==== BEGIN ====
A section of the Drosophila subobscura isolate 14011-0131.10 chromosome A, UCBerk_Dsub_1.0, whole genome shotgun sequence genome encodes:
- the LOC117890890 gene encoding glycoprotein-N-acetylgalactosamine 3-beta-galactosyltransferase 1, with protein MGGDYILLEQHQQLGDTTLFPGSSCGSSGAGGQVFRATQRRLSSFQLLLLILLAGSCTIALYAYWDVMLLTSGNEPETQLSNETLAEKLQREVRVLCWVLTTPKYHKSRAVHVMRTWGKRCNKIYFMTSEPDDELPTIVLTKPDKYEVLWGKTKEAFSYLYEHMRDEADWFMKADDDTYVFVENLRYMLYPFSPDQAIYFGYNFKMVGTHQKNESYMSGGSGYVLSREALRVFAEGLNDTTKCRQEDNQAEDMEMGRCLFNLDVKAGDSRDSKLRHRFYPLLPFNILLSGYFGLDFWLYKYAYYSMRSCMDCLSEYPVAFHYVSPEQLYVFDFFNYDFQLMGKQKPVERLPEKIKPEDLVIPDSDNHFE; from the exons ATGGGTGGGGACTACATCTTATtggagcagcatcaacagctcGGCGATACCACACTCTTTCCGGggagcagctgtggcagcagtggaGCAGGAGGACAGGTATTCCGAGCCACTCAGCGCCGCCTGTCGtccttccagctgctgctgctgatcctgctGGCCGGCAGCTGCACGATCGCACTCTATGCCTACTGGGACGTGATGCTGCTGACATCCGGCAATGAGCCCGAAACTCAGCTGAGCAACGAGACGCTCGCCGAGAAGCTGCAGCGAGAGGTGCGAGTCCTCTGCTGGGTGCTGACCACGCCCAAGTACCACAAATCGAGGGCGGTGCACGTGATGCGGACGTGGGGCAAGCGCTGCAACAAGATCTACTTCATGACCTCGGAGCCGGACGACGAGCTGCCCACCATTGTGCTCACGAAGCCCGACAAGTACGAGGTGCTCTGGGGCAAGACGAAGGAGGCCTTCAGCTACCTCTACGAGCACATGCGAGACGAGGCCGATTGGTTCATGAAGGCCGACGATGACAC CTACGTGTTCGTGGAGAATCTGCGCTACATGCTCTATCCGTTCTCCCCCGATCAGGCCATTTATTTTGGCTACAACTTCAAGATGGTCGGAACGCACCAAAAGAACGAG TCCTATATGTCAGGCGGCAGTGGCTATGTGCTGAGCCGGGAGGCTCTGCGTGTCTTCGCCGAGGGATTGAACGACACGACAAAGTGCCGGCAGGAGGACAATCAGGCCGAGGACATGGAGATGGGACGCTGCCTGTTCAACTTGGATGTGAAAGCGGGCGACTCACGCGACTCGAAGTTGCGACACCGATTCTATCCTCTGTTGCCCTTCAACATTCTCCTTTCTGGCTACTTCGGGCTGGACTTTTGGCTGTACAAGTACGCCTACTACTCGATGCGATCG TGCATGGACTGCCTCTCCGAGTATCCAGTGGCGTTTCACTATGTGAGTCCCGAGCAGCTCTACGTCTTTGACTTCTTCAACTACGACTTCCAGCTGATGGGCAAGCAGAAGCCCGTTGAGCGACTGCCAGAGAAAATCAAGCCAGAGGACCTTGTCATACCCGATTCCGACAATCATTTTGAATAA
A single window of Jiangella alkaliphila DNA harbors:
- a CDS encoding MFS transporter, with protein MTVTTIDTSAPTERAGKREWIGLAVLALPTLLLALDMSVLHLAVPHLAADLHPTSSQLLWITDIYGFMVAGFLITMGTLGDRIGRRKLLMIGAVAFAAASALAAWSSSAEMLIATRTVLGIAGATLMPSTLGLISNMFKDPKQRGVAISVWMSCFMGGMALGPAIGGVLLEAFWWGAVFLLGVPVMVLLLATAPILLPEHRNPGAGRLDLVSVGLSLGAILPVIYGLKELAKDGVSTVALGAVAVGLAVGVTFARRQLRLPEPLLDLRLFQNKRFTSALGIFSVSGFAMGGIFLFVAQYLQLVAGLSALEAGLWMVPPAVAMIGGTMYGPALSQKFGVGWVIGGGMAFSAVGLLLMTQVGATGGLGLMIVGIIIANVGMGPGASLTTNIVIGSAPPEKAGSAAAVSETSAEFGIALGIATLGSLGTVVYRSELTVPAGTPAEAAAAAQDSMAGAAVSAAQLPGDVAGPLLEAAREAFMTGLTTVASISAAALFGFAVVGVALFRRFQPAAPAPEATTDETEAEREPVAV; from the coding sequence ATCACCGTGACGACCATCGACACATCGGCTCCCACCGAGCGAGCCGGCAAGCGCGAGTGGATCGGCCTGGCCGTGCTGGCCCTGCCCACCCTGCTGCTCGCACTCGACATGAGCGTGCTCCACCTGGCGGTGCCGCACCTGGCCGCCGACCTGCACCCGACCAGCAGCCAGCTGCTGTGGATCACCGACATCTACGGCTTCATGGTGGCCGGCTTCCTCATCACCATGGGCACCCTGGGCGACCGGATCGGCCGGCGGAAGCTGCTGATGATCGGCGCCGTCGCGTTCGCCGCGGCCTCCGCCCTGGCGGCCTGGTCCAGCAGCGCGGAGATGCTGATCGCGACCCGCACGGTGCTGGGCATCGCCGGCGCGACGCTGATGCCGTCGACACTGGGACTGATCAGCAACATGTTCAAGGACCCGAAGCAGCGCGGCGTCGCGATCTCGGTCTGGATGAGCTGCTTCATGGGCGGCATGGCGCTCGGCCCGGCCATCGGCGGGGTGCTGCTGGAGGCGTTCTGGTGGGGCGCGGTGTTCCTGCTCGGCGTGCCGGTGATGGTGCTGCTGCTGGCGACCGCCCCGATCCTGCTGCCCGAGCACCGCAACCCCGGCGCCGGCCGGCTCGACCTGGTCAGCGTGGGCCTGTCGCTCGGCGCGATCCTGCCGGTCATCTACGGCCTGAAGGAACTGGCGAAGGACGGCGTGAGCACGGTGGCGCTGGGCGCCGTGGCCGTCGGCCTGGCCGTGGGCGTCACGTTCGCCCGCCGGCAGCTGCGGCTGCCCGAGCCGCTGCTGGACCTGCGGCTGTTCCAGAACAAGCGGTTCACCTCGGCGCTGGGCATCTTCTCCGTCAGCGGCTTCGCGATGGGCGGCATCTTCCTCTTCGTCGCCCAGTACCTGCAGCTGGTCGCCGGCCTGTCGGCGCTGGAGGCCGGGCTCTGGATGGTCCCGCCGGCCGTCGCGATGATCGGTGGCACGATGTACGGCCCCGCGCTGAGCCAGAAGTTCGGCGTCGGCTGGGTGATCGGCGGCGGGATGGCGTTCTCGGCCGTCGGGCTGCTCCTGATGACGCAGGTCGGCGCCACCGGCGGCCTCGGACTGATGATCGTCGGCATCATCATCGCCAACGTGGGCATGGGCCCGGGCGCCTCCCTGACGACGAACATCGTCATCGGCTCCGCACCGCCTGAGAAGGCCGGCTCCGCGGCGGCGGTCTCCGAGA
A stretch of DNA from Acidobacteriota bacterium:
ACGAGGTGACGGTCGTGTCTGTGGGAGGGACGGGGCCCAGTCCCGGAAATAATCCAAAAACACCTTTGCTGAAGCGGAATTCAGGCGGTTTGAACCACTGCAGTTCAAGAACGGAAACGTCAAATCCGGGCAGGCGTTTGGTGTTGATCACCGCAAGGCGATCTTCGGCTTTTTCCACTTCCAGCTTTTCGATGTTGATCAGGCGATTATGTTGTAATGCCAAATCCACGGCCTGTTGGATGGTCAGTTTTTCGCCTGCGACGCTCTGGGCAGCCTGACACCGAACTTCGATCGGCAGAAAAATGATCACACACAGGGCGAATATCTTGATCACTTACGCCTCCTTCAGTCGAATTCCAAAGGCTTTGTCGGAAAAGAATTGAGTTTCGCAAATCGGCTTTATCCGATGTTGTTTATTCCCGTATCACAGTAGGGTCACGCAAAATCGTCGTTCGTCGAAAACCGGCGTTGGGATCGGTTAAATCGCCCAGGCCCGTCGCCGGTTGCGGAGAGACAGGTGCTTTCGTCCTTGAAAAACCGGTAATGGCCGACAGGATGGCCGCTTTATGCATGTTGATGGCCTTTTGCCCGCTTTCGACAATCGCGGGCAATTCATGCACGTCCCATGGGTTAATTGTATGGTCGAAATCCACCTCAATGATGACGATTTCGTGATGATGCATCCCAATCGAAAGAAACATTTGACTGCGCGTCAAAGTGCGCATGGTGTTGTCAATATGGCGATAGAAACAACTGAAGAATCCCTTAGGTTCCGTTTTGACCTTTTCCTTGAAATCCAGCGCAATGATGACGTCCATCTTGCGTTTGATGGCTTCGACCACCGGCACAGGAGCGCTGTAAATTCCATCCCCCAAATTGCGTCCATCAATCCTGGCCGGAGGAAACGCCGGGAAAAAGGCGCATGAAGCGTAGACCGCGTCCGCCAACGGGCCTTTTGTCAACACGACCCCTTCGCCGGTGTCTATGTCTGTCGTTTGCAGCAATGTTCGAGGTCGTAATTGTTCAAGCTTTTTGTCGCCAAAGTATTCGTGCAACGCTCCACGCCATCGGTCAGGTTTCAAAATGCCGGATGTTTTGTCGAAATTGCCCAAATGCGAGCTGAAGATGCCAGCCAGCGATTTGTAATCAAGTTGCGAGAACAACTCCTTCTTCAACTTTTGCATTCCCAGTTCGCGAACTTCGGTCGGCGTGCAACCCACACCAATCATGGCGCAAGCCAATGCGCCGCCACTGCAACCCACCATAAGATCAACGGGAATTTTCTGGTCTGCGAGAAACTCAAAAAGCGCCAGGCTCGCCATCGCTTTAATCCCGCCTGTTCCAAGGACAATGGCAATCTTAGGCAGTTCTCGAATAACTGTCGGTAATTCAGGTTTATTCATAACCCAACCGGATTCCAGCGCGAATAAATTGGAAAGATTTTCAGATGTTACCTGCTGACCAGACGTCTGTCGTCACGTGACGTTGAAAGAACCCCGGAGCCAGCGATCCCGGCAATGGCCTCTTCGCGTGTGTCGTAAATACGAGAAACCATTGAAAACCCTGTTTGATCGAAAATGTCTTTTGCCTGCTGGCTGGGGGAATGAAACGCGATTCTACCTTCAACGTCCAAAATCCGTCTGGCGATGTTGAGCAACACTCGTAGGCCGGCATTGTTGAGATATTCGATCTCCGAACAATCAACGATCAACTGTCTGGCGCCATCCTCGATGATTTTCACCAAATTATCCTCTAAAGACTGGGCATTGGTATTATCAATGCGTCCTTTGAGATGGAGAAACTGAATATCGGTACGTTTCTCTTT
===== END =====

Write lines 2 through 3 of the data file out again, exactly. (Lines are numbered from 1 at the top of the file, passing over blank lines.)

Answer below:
- the LOC117890890 gene encoding glycoprotein-N-acetylgalactosamine 3-beta-galactosyltransferase 1, with protein MGGDYILLEQHQQLGDTTLFPGSSCGSSGAGGQVFRATQRRLSSFQLLLLILLAGSCTIALYAYWDVMLLTSGNEPETQLSNETLAEKLQREVRVLCWVLTTPKYHKSRAVHVMRTWGKRCNKIYFMTSEPDDELPTIVLTKPDKYEVLWGKTKEAFSYLYEHMRDEADWFMKADDDTYVFVENLRYMLYPFSPDQAIYFGYNFKMVGTHQKNESYMSGGSGYVLSREALRVFAEGLNDTTKCRQEDNQAEDMEMGRCLFNLDVKAGDSRDSKLRHRFYPLLPFNILLSGYFGLDFWLYKYAYYSMRSCMDCLSEYPVAFHYVSPEQLYVFDFFNYDFQLMGKQKPVERLPEKIKPEDLVIPDSDNHFE; from the exons ATGGGTGGGGACTACATCTTATtggagcagcatcaacagctcGGCGATACCACACTCTTTCCGGggagcagctgtggcagcagtggaGCAGGAGGACAGGTATTCCGAGCCACTCAGCGCCGCCTGTCGtccttccagctgctgctgctgatcctgctGGCCGGCAGCTGCACGATCGCACTCTATGCCTACTGGGACGTGATGCTGCTGACATCCGGCAATGAGCCCGAAACTCAGCTGAGCAACGAGACGCTCGCCGAGAAGCTGCAGCGAGAGGTGCGAGTCCTCTGCTGGGTGCTGACCACGCCCAAGTACCACAAATCGAGGGCGGTGCACGTGATGCGGACGTGGGGCAAGCGCTGCAACAAGATCTACTTCATGACCTCGGAGCCGGACGACGAGCTGCCCACCATTGTGCTCACGAAGCCCGACAAGTACGAGGTGCTCTGGGGCAAGACGAAGGAGGCCTTCAGCTACCTCTACGAGCACATGCGAGACGAGGCCGATTGGTTCATGAAGGCCGACGATGACAC CTACGTGTTCGTGGAGAATCTGCGCTACATGCTCTATCCGTTCTCCCCCGATCAGGCCATTTATTTTGGCTACAACTTCAAGATGGTCGGAACGCACCAAAAGAACGAG TCCTATATGTCAGGCGGCAGTGGCTATGTGCTGAGCCGGGAGGCTCTGCGTGTCTTCGCCGAGGGATTGAACGACACGACAAAGTGCCGGCAGGAGGACAATCAGGCCGAGGACATGGAGATGGGACGCTGCCTGTTCAACTTGGATGTGAAAGCGGGCGACTCACGCGACTCGAAGTTGCGACACCGATTCTATCCTCTGTTGCCCTTCAACATTCTCCTTTCTGGCTACTTCGGGCTGGACTTTTGGCTGTACAAGTACGCCTACTACTCGATGCGATCG TGCATGGACTGCCTCTCCGAGTATCCAGTGGCGTTTCACTATGTGAGTCCCGAGCAGCTCTACGTCTTTGACTTCTTCAACTACGACTTCCAGCTGATGGGCAAGCAGAAGCCCGTTGAGCGACTGCCAGAGAAAATCAAGCCAGAGGACCTTGTCATACCCGATTCCGACAATCATTTTGAATAA
A single window of Jiangella alkaliphila DNA harbors: